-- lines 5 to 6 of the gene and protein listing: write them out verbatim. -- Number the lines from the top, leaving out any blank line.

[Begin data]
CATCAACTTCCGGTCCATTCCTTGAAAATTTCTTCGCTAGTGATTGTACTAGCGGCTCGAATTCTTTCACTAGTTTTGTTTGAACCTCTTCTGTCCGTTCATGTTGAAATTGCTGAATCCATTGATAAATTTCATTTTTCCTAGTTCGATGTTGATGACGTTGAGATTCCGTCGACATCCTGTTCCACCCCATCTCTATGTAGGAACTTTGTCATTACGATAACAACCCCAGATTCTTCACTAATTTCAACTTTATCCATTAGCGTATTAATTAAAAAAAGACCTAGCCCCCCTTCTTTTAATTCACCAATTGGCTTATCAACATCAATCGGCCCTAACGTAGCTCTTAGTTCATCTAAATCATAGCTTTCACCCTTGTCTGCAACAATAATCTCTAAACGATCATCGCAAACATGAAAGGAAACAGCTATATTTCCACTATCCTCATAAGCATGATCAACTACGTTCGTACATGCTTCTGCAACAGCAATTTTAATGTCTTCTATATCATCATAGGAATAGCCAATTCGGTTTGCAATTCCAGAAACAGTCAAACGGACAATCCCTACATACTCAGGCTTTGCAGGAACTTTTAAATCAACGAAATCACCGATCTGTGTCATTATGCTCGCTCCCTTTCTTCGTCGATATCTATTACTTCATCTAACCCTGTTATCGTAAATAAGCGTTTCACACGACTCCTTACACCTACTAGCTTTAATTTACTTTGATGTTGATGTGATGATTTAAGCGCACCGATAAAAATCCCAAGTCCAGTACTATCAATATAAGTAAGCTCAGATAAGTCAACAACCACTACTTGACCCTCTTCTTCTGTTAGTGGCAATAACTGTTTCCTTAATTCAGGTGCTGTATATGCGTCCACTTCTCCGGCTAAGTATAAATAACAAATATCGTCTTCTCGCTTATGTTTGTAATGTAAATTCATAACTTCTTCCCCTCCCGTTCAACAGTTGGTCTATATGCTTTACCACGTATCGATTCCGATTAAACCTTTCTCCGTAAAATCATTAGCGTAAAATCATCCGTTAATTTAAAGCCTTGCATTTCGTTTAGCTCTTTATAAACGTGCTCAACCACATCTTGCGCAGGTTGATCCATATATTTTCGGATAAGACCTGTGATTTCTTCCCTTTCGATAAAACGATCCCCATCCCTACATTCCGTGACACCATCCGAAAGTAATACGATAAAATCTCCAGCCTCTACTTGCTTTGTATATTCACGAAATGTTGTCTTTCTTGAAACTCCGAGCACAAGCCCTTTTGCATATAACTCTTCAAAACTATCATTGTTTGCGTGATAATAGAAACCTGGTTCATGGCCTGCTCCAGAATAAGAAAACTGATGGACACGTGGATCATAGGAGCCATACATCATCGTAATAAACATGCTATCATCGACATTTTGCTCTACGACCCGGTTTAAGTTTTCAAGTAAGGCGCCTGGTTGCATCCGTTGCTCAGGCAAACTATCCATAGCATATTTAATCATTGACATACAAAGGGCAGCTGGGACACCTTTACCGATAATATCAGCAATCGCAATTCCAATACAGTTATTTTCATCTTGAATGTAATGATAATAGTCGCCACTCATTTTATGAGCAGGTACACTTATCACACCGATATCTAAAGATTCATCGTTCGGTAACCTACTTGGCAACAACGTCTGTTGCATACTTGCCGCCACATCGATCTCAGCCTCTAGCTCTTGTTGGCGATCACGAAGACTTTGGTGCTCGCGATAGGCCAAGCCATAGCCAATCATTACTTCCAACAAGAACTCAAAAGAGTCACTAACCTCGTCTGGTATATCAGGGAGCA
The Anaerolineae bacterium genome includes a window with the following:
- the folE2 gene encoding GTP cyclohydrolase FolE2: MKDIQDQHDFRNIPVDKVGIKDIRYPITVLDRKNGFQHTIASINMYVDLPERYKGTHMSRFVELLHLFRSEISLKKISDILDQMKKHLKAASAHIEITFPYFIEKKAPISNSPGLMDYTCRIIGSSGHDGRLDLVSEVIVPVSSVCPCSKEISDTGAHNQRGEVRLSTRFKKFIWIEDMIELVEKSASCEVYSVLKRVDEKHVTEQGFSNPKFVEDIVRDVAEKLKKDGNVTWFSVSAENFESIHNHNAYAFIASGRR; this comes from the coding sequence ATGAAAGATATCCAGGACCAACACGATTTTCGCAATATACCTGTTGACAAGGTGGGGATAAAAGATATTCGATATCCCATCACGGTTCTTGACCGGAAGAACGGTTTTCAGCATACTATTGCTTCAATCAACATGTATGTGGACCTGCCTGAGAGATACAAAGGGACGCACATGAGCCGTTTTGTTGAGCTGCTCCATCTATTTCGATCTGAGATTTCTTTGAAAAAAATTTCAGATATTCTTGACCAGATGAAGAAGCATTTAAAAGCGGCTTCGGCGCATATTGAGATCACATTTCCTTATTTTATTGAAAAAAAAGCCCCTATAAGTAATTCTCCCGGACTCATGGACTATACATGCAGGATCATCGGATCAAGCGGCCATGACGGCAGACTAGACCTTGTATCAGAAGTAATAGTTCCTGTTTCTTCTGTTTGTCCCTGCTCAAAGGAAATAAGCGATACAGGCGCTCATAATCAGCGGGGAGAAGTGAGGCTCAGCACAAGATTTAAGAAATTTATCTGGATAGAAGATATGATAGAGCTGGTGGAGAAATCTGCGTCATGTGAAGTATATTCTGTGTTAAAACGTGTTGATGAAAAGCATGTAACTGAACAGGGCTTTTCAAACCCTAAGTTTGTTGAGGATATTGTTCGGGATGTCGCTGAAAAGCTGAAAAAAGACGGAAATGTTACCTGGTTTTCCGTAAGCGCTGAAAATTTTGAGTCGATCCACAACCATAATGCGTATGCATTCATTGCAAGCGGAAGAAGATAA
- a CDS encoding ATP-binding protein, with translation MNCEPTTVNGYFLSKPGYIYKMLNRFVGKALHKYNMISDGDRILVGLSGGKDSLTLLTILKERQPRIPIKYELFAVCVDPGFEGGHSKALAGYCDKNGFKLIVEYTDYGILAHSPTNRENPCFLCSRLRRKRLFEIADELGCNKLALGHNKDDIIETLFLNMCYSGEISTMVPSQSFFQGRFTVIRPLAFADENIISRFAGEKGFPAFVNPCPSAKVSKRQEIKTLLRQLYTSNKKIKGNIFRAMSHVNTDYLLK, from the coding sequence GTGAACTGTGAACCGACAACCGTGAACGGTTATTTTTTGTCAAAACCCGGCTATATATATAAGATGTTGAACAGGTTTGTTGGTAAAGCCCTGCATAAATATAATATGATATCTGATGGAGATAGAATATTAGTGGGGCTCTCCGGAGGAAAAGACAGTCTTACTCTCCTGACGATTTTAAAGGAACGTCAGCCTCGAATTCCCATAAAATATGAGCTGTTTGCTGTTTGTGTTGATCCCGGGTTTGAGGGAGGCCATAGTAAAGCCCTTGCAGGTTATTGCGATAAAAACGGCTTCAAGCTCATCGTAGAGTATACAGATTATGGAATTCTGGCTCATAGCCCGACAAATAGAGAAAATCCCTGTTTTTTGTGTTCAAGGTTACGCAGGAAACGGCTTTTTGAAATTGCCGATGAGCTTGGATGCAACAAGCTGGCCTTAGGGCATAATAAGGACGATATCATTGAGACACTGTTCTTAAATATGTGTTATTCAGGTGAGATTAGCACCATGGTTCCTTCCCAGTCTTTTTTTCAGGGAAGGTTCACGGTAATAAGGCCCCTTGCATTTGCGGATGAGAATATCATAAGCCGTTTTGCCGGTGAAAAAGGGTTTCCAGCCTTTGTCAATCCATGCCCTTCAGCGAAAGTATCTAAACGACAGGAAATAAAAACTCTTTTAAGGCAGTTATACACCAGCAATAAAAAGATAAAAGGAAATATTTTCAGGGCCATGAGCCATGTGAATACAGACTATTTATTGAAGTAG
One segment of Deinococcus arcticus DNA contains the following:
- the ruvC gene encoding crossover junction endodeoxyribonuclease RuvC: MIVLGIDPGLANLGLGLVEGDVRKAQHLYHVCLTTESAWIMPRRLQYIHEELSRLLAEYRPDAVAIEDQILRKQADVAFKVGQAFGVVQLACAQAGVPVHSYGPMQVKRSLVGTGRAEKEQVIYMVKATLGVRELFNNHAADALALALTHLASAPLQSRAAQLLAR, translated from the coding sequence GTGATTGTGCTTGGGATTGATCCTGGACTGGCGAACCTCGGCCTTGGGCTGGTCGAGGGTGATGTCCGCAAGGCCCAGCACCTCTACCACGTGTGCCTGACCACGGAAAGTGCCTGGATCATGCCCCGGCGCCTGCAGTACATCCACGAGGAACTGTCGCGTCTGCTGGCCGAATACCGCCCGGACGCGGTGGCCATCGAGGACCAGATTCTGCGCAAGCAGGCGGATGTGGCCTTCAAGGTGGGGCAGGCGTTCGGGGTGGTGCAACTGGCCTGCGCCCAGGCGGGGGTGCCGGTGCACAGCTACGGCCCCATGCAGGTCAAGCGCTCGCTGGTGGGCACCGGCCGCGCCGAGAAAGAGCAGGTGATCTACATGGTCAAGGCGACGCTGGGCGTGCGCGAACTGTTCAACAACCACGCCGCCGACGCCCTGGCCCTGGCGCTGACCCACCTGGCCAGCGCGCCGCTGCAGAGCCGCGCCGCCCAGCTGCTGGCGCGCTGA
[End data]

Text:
One segment of Deinococcus arcticus DNA contains the following:
- the ruvC gene encoding crossover junction endodeoxyribonuclease RuvC: MIVLGIDPGLANLGLGLVEGDVRKAQHLYHVCLTTESAWIMPRRLQYIHEELSRLLAEYRPDAVAIEDQILRKQADVAFKVGQAFGVVQLACAQAGVPVHSYGPMQVKRSLVGTGRAEKEQVIYMVKATLGVRELFNNHAADALALALTHLASAPLQSRAAQLLAR, translated from the coding sequence GTGATTGTGCTTGGGATTGATCCTGGACTGGCGAACCTCGGCCTTGGGCTGGTCGAGGGTGATGTCCGCAAGGCCCAGCACCTCTACCACGTGTGCCTGACCACGGAAAGTGCCTGGATCATGCCCCGGCGCCTGCAGTACATCCACGAGGAACTGTCGCGTCTGCTGGCCGAATACCGCCCGGACGCGGTGGCCATCGAGGACCAGATTCTGCGCAAGCAGGCGGATGTGGCCTTCAAGGTGGGGCAGGCGTTCGGGGTGGTGCAACTGGCCTGCGCCCAGGCGGGGGTGCCGGTGCACAGCTACGGCCCCATGCAGGTCAAGCGCTCGCTGGTGGGCACCGGCCGCGCCGAGAAAGAGCAGGTGATCTACATGGTCAAGGCGACGCTGGGCGTGCGCGAACTGTTCAACAACCACGCCGCCGACGCCCTGGCCCTGGCGCTGACCCACCTGGCCAGCGCGCCGCTGCAGAGCCGCGCCGCCCAGCTGCTGGCGCGCTGA